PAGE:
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Volume 18 Issue 3 - November 2012

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NICOLA BETTSthe naive peasant Nemorino, who attempts to woo a wealthy youngwoman with the help of a love potion (only alcohol) bought from avisiting charlatan. Sandra Horst, best known as the chorus master forthe COC, is the conductor; Michael Patrick Albano directs.Over at the Royal Conservatory, the Glenn Gould School ( quite an unusual double bill on offer. OnNovember 16 and 17 the students present Three Sisters Who Are NotSisters (1968) by American composer Ned Rorem (born 1923) andLe Lauréat (1906) by Québécois composer François-Joseph Vézina(1849-1924). For Three Sisters, a 1943 play by Gertrude Stein providesthe libretto. The work is a nonlinear murder mystery about three sisters(who are not sisters since they are orphans) and two brothers(who are brothers) who decide to play a game of murder. During theBeste Kalender, who appears in the upcoming Glenn Gould School productionof Three Sisters Who Are Not Sisters, is shown, far right, in the Glenn GouldSchool 2011 production of The Magic Flute. Inset: Sandra Horst, conductor ofthe University of Toronto Faculty of Music Opera Division’s L’Elisir d’amore.course of the 35-minute work, four of the five characters are killed orfound dead, yet at the end the voices of all five are heard. They wonder,“Did we act it? Are we dead?” Coincidentally, or not, the only characterto remain alive tells the others that it is time to sleep, raising the questionof whether the action we’ve seen is real or imagined.Le Lauréat is one of three opéras comiques along with Le Rajah(1910) and Le Fétiche (1912) that Vézina completed before his death.Vézina is perhaps best known as the conductor of the first-ever performanceof “O Canada” in 1880. The libretto by Félix-GabrielMarchand (the 11th premier of Quebec) concerns the love of Paul andPauline, who are about to graduate from university. Pauline however,is penniless, and Paul’s uncle threatens to disinherit him shouldhe marry her. The situation is saved by a deus ex machina in theform of a letter containing new information about Pauline. For bothworks Peter Tiefenbach is music director and Ashlie Corcoran is thestage director.In Concert(1): For those who enjoy operas in concert with orchestra,there are two attractive choices. On November 1 and 3, the TorontoSymphony Orchestra ( presents the hour-long, one-act operaLa vida breve (1913) by Manuel de Falla (1876–1946) in Spanish withEnglish surtitles. The all-Spanish cast includes mezzo-sopranos NancyFabiola Herrera, Cristina Faus and Aidan Ferguson, along with flamencomusicians and dancer Núria Pomares. The libretto writtenby Carlos Fernández-Shaw in Andalusian dialect concerns the gypsySalud (Herrera) who is in love with the wealthy man Paco. He has ledher on, not telling her he is already engaged to be married to a womanof his own class. Salud’s uncle and grandmother know Paco’s secretand try to dissuade Salud from interrupting Paco’s wedding. But allis in vain and tragedy results. The conductor is Rafael Frühbeck deBurgos. The program also includes Beethoven’s Symphony No.8.Those who seek out new music need look no further than theCanadian premiere of Airline Icarus by award-winning composerBrian Current on November 25. Co-presented by the RoyalConservatory, where Current has been a faculty member since 2006,Airline Icarus is an opera-oratorio about the intersecting thoughtsof passengers on a flight aboard a commercial airline. It is scored fornine musicians and nine singers. In 2005 it won Italy’s internationalPremio Fedora Award. Last year Current conducted the first fullystaged performance in Verbania, Italy. The Toronto performance willinclude such well-known singers as Carla Huhtanen, Krisztina Szabóand Alexander Dobson. Jennifer Parr is the stage director and Currentconducts. The Canada Council and the Ontario Arts Council will helpfund a recording of the work.In Concert(2): Thismonth opera in concertwith piano accompanimentis especially wellrepresented.Thosewho seek out raritiesby well-known composersshould headto the performanceof Rossini’s Armida(1817) by VOICEBOX:Opera in Concert( onNovember 25. Toronto opera-goers areprobably most familiar with the story from thepresentations of Lully’s French baroque operaArmide (1686) staged by Opera Atelier earlierthis year and in 2005. The plot of Rossini’sArmida is inspired by the same sections ofTorquato Tasso’s epic poem GerusalemmeLiberata as Lully’s Armide. It should be fascinatingto see how Rossini approaches thematerial. The work fell into neglect until 1952when Maria Callas appeared in its first modernproduction. Since then June Andersonand Renée Fleming have sung the title role.For VOICEBOX, Raphaëlle Paquette takes on Armida, Edgar ErnestoRamirez sings Rinaldo, Christopher Mayell is Goffredo and MichaelCiufo is Genardo. Michael Rose is the music director and pianist.Robert Cooper directs the chorus.While Opera In Concert has been around since 1974, Toronto OperaCollective ( will embark on its firstseason with a performance of Beethoven’s Fidelio on November 10at the Bloor Street United Church. Kristine Dandavino sings the titlerole, Jason Lamont is Florestan and Michael Robert-Broder is the villainousDon Pizarro. Nichole Bellamy is the pianist and conductor.For quite a different style of German opera, Essential Opera ( its third season on November 7 with TheThreepenny Opera by Kurt Weill and Bertolt Brecht. Jeremy Ludwigsings Macheath, Maureen Batt is Polly, Erin Bardua is Lucy, David Rothis Peachum, Heather Jewson is Mrs. Peachum and James Levesque isthe Narrator. Cathy Nosaty is the music director, pianist and accordionist.The performance in German and English takes place atHeliconian Hall in Yorkville.Finally, Opera by Request (, where the singerschoose the repertory, has a wide range of operas in concerton offer. On November 3 it presents Donizetti’s L’Elisir d’amore,on November 9 Mozart’s Don Giovanni, on November 16 and 25Tchaikovsky’s Eugene Onegin and on November 17 Bizet’s LesPêcheurs des perles. All performances, except Onegin on the 16th,take place at the College Street United Church and are conducted bythe indefatigable William Shookhoff from the piano.Christopher Hoile is a Toronto-based writer on opera andtheatre. He can be contacted at November 1 – December 7, 2012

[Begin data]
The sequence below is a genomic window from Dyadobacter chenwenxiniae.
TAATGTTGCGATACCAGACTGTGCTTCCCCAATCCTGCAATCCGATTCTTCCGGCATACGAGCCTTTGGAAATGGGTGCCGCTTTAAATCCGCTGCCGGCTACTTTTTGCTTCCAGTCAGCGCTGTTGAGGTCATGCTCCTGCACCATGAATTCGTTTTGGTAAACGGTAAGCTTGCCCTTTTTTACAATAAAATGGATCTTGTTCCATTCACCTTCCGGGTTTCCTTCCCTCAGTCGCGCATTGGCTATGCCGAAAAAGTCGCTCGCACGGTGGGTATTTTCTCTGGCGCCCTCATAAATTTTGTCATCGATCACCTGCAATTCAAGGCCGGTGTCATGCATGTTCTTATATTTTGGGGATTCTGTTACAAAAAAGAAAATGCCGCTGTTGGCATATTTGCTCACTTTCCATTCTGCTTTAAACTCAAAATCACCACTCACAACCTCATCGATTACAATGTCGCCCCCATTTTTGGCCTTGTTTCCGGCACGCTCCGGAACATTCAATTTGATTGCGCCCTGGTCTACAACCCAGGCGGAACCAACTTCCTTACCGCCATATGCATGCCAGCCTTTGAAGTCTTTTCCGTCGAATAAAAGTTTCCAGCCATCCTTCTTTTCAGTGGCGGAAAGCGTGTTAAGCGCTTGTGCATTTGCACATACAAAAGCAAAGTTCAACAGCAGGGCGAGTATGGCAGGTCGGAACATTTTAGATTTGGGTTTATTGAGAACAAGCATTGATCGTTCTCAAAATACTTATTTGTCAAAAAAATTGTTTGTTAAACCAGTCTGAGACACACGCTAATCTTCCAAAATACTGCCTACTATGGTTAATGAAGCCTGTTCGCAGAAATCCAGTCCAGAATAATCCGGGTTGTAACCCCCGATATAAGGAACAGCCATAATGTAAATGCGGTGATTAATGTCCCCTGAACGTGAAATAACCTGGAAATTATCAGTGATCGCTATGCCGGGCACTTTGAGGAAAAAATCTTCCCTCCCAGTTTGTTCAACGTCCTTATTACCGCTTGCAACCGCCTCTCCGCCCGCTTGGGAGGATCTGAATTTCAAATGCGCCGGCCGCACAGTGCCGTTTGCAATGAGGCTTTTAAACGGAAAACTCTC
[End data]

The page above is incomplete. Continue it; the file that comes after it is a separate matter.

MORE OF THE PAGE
Beat by Beat | Music TheatreSmall PleasuresWith just three seasons under its belt, Toronto’s AngelwalkTheatre has built a record of success that makes it a companyto watch. Dedicated to producing “off-Broadway”musical theatre that integrates established Canadian professionalswith emerging artists, the resident company of the StudioTheatre at the Toronto Centre for the Arts has accumulated 11 DoraMavor Moore nominations andgarnered accolades from audiencesand critics alike — mostrecently, two Dora nominationsfor I Love You Because, amusical I discussed in this columnlast April. Producing justtwo shows per season, thenot-for-profit enterprise commitsits modest resourcesto small scale, characterdrivenshows whose minimalinstrumentation and sparestaging work to maximumeffect. The company’s productionof Ordinary Daysthat opens on November 29for a two-week run providesa perfect example,with one important caveat:the show is co-producedwith the Winnipeg StudioTheatre (WST), a signal thatAngelwalk is branching out.ROBERT WALLACEKayla Gordon, WST artistic director.Ordinary Days, a one-act musical by American writer and composerAdam Gwon, premiered to mixed reviews in a production byNew York’s Roundabout Theatre in 2009 where it caught the attentionof Brian Goldenberg, artistic producer of Angelwalk, and KaylaGordon, artistic director of WST, a company whose mandate resemblesAngelwalk’s except that it includes plays as well as musicals. Thetwo first connected via Altar Boyz, a musical comedy by Gary Adlerand Michael Patrick Walker about a fictitious Christian boy band, thattheir companies produced separately. By the time they discoveredOrdinary Days, “We had come to a decision that we wanted to producesomething together,” Goldenberg tells me. “It was just a questionof what.” Gordon adds, “We’ve been trying to find just the right projectfor a while.”With a cast of four, a contemporary urban setting, an innovativescore, and an emphasis on character, Ordinary Days fits the aestheticof both companies to a T. For Gordon, the show “takes us somewherenew mainly because so much of the story is told through songs ... . Ithas a very contemporary feel to it, much like the work of Jason RobertBrown ... .” Goldenberg agrees with her comparison and he shouldknow: he produced Brown’s The Last Five Years in Angelwalk’s inauguralseason and staged the American composer’s Songs for a NewWorld in March 2011. (Toronto audiences also may remember Brown’sParade that Acting Up Stage Company co-produced with Studio 180Theatre in January 2011). “The music is stunning,” Goldenberg says ofOrdinary Days, before admitting that it was Gwon’s lyrics that reallysold him on the show. “Gwon creates characters through songs withsome of his lyrics working like dialogue. He’s not afraid to push theboundaries of musical theatre — but gently, without flash.” The samemight be said of Angelwalk itself.Ordinary Days tells two stories simultaneously, using a pair of trajectoriesthat have two separate couples affecting each other withoutcrossing paths. For Charles Isherwood, a critic at the New York Times,the result is “a sad-sweet comment on the anonymity of life in the city,where it is possible to change other people’s fates without actuallygetting to meet them.” The older couple, Claire (Clara Scott) and Jason(Jay Davis), struggle to maintain their relationship after moving intogether and discovering that each has more baggage than they realized.More interesting is the odd couple bonding of Warren (JustinBott), a gay would-be artist, and Deb (Connie Manfreddi), a graduatestudent writing a dissertation on the novels of Virginia Woolf. AfterWarren finds (and reads) Deb’s lost notebook, he arranges to returnit to her at the Metropolitan Museum of Art. Repeatedly, Gwon placeshis quartet of lost souls inside the Met where, in “song after song,[they] struggle to pull their way into rapturous melody, parallelingtheir struggles to cement a place in the cement jungle,” as Bob Veriniwrites in Variety. Viewing painting after painting, the charactersreveal the particularities of their ordinary lives like so many pointillistdots on an impressionist canvas. “What am I doing here?” one ofthem asks. The question haunts the show.For Kayla Gordon, who directs as well as co-produces thepiece, the charm of Ordinary Days lies in the characters’ searchfor space within intimacy, calm within disorder. “It’s a universalsubject in our busy lives,” she says, “taking the time to look at thelittle joyous things in life, and to appreciate them more.” Her challengeas director is “to create the stillness of those special momentsof discovery — the feeling of a person standing and admiring apiece of art while the whole world is erupting around them ... tofind that special moment of introspection.” This requires that thecast “keep all the stories as honest as possible,” and that she connect“all the many facets of the characters’ lives in a fluid way, so as not tostop the momentum ... .”Ordinary Days is a genuine co-production. Rather than merelycombine their budgets and place one company in charge, the twosmall theatres have amalgamated creative resources to achievean equitable split of time and talent. The production premieres inWinnipeg on November 21 in the Tom Hendry Warehouse Space of theNovember 1 – December 7, 2012 27